But of course, our salary is also important. Salary is fundamental for us to live with dignity, to achieve success in our academic endeavours, to live up to our responsibilities for our children and our families. We don’t have to shy away from demanding a respectable salary, a salary that will keep us interested in what we do, a salary that will sustain us through long hours of research, thinking, and writing and a salary that is enough that we do not have to turn away from our chosen and proper duties to eke out supplements to our income that we need to support our loved ones. We need a salary that is just enough that we do not have to go behind politicians to look for extra money. Our true vocation is to create knowledge and share it. For that we need a great deal of independence. For that we need a better salary than we now have, a much better salary. Therefore, the demand for an adequate salary for teachers has to be an integral part of the excellent universities that we dream of, and which we are trying to create for this country.

Academic freedom and autonomy

But we have realised that no amount of money can safeguard the academic freedom and autonomy that are also integral parts of excellent universities. We don’t want a better salary at the price of academic freedom. We want a salary increase but we don’t want the politicization of universities to be the price that is paid for it. We want politicization to stop. We want to to remove the political interference that has already taken root in universities. That is why our demand for better salary is only one part of our struggle, and that this is so is why our struggle is the most wide-ranging, the most socially-significant trade union action this country has ever seen.

For the last two months our struggle has not being limited to securing our own financial interests or even our own dignity, but we have dignified ourselves by drawing attention to the larger socio-political issues related to every aspect of the education sector of this country.

By doing so, we have transformed our struggle into a much larger social force. That is the secret of our success. Within two months, the sign “6%” has become a symbol of justice, of fundamental rights, and of democracy. It has become a visible sign that our goals transcend certain boundaries that we have often taken to be untranscendable. When others have seen in “6%” the sign of all that we are doing, they know that we have renewed our contract with society, to use once again the beautiful Gramscian phrase used by my friend Sumathy Sivamohan to describe what we do in her address last year at the public seminar organised by FUTA.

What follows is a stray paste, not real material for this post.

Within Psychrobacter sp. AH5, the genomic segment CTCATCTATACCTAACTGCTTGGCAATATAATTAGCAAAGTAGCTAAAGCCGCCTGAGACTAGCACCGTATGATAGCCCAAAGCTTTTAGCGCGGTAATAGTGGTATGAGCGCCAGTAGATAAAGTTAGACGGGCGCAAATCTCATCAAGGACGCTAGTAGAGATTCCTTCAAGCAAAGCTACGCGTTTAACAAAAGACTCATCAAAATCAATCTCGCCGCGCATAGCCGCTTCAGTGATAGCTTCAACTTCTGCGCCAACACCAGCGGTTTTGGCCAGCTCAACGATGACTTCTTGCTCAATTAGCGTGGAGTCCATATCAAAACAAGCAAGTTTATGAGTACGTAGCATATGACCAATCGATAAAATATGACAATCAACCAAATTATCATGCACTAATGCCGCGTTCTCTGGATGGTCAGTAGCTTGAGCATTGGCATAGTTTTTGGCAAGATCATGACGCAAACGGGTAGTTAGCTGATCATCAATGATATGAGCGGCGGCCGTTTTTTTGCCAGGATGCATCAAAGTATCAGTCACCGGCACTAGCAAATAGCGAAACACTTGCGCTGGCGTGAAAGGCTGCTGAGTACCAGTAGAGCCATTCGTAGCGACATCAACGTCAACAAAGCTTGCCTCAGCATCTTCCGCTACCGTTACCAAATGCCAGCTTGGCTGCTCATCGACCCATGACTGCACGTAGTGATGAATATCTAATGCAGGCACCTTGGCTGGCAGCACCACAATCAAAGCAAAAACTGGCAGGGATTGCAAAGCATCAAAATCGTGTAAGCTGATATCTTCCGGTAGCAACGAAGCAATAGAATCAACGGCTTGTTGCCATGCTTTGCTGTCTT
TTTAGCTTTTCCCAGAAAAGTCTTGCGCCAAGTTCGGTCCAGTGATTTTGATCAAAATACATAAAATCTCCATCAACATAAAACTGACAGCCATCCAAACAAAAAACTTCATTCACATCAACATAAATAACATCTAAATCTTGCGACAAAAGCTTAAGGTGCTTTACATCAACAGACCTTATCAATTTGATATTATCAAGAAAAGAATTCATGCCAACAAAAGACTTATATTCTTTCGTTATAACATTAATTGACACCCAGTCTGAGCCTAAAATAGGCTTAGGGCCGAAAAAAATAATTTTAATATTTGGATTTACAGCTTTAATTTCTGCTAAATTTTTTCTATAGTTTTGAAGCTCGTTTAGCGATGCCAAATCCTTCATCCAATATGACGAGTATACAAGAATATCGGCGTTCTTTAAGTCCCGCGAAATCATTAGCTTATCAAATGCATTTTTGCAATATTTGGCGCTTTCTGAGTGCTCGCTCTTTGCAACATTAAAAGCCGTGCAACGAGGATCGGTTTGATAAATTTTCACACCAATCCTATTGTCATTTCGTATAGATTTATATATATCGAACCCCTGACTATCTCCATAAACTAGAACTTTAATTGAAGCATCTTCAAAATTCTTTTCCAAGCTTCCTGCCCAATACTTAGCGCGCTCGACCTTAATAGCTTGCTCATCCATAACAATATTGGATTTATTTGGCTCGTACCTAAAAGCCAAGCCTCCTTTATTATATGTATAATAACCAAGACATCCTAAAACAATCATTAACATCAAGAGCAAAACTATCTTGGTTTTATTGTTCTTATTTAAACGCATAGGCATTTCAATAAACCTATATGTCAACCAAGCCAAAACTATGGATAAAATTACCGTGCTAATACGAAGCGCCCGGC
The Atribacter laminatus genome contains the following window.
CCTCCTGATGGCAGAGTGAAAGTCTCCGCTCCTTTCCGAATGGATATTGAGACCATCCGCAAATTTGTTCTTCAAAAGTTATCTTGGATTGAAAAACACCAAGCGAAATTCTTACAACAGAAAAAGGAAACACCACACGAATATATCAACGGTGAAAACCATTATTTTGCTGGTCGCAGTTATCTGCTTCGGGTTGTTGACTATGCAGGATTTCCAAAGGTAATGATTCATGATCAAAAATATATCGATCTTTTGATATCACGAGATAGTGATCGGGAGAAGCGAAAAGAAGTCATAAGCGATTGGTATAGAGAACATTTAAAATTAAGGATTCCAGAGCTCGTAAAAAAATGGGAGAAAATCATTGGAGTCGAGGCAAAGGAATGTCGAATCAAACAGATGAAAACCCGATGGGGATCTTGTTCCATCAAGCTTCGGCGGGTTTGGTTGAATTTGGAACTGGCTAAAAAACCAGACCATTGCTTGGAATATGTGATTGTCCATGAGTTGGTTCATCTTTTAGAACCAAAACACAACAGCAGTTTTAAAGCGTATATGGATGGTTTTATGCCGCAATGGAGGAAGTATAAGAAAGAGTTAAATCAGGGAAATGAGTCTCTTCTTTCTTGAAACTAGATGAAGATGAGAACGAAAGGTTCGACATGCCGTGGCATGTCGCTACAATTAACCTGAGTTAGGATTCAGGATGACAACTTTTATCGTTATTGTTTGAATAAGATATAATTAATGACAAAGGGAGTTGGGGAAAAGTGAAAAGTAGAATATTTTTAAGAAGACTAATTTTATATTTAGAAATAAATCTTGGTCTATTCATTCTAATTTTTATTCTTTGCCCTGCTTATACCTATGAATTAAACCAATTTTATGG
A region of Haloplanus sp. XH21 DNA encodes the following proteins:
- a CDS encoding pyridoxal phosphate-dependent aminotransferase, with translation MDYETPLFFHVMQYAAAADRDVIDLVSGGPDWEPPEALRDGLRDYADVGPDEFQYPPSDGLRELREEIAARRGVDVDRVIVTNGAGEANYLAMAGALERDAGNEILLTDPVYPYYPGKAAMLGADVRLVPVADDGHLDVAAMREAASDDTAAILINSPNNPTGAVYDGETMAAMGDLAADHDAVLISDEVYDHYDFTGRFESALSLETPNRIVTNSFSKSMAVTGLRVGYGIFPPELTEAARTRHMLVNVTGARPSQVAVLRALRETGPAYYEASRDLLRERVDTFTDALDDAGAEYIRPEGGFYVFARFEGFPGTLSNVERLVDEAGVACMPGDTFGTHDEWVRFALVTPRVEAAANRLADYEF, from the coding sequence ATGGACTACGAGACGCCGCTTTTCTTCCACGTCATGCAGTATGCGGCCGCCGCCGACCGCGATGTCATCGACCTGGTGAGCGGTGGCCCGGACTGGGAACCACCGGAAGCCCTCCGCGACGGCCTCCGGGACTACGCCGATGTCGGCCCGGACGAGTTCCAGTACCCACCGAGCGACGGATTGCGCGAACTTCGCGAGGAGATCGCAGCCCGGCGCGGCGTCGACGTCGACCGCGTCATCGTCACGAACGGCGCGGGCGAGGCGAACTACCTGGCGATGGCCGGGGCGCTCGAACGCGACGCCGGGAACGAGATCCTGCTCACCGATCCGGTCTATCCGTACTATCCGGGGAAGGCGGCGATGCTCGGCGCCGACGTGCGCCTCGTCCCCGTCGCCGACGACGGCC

We can create something extremely important, a history making dialogue, something no political party could even think of. Many of the things that we have learned through this struggle about the importance of education, about democracy, about emancipation, and about freedom are things that are way beyond the consciousness of all of our political leaders. That is why the FUTA leadership is already regarded as harbingers of a new social reality. By talking to people on streets, by writing to the newspapers, by marching on roads, even by attending meetings like this, we have all added to that new reality.

FUTA does have a message. Every day that message grows in meaning as each of us adds to it. Every day that message reaches areas where such messages have never reached before.


What is that message? It is the message that free education at every level has been the most important factor for social change in the history of Sri Lanka and we must pass it on to our children and their children. The sense of social justice that the idea of free education brought into our society was unprecedented. Nothing like that has happened before and its importance continues. Its work is not yet done. That message needs to be heard in every village in this country. That message needs to be taken to every neighbourhood in this country. It needs to be shared in every slum in every city. That message needs to be passed to every citizen of this country, not just in Sri Lanka but wherever Sri Lankans have gone abroad to work, it has to be repeated. Only then will a social consciousness about the need of state- funded education will grow and grow and grow. We don’t want this consciousness to grow only for our jobs to be secure; we want the ideals of freedom we hold dear to us to be safe. Some may have other opportunities that education offers, but many like us will continue to have access to education only at these universities. We realised this was our last chance to take this message to our people. We were right. It seems that many people have forgotten the significance of free education. But, when we talked to them on the streets, at public rallies, the preciousness of free education, its absolute social value returned to their minds like the words of a beautiful song that they used to know. Now many of them remember the entire song. They will sing it. We will sing it with them. That will be the song of our victory!! One day, very soon, we will sing that song together!!